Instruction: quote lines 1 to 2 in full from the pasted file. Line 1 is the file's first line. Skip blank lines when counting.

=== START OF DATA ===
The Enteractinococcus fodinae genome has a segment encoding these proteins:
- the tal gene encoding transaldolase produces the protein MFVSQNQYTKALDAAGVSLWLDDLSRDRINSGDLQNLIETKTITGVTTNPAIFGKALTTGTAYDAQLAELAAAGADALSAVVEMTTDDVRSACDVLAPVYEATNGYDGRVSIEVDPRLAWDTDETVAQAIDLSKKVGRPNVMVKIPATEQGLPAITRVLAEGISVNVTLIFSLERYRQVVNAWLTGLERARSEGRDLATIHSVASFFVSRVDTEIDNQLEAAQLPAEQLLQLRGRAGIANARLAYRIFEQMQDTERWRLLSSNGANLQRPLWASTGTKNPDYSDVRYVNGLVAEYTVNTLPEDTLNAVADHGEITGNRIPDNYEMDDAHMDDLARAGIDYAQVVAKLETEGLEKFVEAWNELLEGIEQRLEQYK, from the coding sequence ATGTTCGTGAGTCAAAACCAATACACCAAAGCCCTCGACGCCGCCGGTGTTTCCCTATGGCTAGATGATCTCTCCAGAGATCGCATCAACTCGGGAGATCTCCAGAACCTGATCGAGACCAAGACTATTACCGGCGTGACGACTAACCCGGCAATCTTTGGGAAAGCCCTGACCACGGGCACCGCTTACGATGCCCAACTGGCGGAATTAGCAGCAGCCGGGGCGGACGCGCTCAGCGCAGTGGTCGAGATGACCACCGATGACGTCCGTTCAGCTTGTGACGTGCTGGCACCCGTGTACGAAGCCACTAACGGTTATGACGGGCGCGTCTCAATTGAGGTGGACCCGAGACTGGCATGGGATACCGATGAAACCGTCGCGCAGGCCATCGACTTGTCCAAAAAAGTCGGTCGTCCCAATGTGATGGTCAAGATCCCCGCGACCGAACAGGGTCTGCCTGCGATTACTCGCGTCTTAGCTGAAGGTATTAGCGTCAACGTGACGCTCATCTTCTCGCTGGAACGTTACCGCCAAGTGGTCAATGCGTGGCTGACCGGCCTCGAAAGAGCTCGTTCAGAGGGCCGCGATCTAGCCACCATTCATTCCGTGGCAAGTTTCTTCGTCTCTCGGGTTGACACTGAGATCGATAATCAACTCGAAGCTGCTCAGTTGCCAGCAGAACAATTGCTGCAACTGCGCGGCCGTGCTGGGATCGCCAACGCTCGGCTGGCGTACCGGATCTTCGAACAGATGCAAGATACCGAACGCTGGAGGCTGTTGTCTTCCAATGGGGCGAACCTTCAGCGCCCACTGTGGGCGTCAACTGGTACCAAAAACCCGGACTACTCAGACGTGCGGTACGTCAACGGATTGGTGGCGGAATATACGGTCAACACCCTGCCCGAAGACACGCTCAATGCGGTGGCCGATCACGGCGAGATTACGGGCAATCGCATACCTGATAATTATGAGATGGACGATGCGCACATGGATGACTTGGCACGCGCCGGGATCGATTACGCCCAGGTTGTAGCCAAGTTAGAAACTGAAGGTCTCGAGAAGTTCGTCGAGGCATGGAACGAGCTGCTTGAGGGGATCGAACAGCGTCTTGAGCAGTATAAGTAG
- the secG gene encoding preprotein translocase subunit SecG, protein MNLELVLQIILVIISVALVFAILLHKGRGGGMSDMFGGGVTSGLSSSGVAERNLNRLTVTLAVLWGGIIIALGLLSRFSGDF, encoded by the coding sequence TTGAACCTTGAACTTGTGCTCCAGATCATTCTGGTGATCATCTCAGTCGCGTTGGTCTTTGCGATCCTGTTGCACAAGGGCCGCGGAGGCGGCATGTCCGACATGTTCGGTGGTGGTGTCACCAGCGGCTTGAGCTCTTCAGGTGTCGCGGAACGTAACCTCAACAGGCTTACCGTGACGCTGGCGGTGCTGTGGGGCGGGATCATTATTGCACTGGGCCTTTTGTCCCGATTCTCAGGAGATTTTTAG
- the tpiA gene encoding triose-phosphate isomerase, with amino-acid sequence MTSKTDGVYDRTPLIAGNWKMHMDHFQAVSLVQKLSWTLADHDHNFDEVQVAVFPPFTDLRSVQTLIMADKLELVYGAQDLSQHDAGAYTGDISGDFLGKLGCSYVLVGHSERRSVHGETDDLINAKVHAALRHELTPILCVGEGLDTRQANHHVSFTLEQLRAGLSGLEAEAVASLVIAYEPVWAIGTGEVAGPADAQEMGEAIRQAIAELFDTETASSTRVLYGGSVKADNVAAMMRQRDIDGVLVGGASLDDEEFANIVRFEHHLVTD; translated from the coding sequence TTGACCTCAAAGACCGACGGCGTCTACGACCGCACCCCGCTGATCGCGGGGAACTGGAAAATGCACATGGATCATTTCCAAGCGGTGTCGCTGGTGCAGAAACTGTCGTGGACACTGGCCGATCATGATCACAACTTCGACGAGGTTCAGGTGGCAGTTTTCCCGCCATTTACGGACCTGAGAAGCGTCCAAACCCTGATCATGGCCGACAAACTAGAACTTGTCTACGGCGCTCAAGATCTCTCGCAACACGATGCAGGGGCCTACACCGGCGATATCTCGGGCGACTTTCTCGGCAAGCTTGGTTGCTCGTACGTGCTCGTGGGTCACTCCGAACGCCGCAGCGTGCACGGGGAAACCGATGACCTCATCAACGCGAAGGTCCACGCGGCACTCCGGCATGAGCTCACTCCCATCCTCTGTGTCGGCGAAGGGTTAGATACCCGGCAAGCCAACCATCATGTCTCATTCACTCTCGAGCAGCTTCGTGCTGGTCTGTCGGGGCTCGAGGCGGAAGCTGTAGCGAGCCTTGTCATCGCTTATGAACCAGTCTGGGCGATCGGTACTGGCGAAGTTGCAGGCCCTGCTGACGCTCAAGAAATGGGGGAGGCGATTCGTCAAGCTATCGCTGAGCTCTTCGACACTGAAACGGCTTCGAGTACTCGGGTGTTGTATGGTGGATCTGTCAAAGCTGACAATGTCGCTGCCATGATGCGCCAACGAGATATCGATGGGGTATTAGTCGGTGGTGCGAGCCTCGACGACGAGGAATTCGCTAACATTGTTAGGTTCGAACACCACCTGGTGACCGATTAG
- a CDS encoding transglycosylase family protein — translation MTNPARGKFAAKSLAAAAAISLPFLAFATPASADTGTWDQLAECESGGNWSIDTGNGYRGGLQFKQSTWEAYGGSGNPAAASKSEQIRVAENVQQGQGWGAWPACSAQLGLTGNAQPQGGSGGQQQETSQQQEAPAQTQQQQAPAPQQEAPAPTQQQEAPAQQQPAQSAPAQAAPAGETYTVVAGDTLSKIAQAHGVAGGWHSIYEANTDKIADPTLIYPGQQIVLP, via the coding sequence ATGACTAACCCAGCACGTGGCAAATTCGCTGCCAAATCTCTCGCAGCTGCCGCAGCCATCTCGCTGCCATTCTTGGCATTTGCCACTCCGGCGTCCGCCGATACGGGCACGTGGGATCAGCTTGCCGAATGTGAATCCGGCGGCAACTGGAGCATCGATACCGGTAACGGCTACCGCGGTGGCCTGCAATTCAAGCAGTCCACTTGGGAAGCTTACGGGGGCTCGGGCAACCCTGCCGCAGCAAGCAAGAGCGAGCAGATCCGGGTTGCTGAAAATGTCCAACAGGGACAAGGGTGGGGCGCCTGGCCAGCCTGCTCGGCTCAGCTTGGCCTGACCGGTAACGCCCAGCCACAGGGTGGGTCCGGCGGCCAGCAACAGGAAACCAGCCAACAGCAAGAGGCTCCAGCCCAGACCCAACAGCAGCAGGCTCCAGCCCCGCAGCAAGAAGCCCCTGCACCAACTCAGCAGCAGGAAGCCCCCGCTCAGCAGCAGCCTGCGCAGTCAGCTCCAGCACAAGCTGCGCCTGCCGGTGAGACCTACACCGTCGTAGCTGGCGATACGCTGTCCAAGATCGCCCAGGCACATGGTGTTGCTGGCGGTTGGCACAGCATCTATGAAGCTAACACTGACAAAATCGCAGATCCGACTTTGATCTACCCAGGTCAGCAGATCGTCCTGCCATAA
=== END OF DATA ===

The Enteractinococcus fodinae genome has a segment encoding these proteins:
- the tal gene encoding transaldolase produces the protein MFVSQNQYTKALDAAGVSLWLDDLSRDRINSGDLQNLIETKTITGVTTNPAIFGKALTTGTAYDAQLAELAAAGADALSAVVEMTTDDVRSACDVLAPVYEATNGYDGRVSIEVDPRLAWDTDETVAQAIDLSKKVGRPNVMVKIPATEQGLPAITRVLAEGISVNVTLIFSLERYRQVVNAWLTGLERARSEGRDLATIHSVASFFVSRVDTEIDNQLEAAQLPAEQLLQLRGRAGIANARLAYRIFEQMQDTERWRLLSSNGANLQRPLWASTGTKNPDYSDVRYVNGLVAEYTVNTLPEDTLNAVADHGEITGNRIPDNYEMDDAHMDDLARAGIDYAQVVAKLETEGLEKFVEAWNELLEGIEQRLEQYK, from the coding sequence ATGTTCGTGAGTCAAAACCAATACACCAAAGCCCTCGACGCCGCCGGTGTTTCCCTATGGCTAGATGATCTCTCCAGAGATCGCATCAACTCGGGAGATCTCCAGAACCTGATCGAGACCAAGACTATTACCGGCGTGACGACTAACCCGGCAATCTTTGGGAAAGCCCTGACCACGGGCACCGCTTACGATGCCCAACTGGCGGAATTAGCAGCAGCCGGGGCGGACGCGCTCAGCGCAGTGGTCGAGATGACCACCGATGACGTCCGTTCAGCTTGTGACGTGCTGGCACCCGTGTACGAAGCCACTAACGGTTATGACGGGCGCGTCTCAATTGAGGTGGACCCGAGACTGGCATGGGATACCGATGAAACCGTCGCGCAGGCCATCGACTTGTCCAAAAAAGTCGGTCGTCCCAATGTGATGGTCAAGATCCCCGCGACCGAACAGGGTCTGCCTGCGATTACTCGCGTCTTAGCTGAAGGTATTAGCGTCAACGTGACGCTCATCTTCTCGCTGGAACGTTACCGCCAAGTGGTCAATGCGTGGCTGACCGGCCTCGAAAGAGCTCGTTCAGAGGGCCGCGATCTAGCCACCATTCATTCCGTGGCAAGTTTCTTCGTCTCTCGGGTTGACACTGAGATCGATAATCAACTCGAAGCTGCTCAGTTGCCAGCAGAACAATTGCTGCAACTGCGCGGCCGTGCTGGGATCGCCAACGCTCGGCTGGCGTACCGGATCTTCGAACAGATGCAAGATACCGAACGCTGGAGGCTGTTGTCTTCCAATGGGGCGAACCTTCAGCGCCCACTGTGGGCGTCAACTGGTACCAAAAACCCGGACTACTCAGACGTGCGGTACGTCAACGGATTGGTGGCGGAATATACGGTCAACACCCTGCCCGAAGACACGCTCAATGCGGTGGCCGATCACGGCGAGATTACGGGCAATCGCATACCTGATAATTATGAGATGGACGATGCGCACATGGATGACTTGGCACGCGCCGGGATCGATTACGCCCAGGTTGTAGCCAAGTTAGAAACTGAAGGTCTCGAGAAGTTCGTCGAGGCATGGAACGAGCTGCTTGAGGGGATCGAACAGCGTCTTGAGCAGTATAAGTAG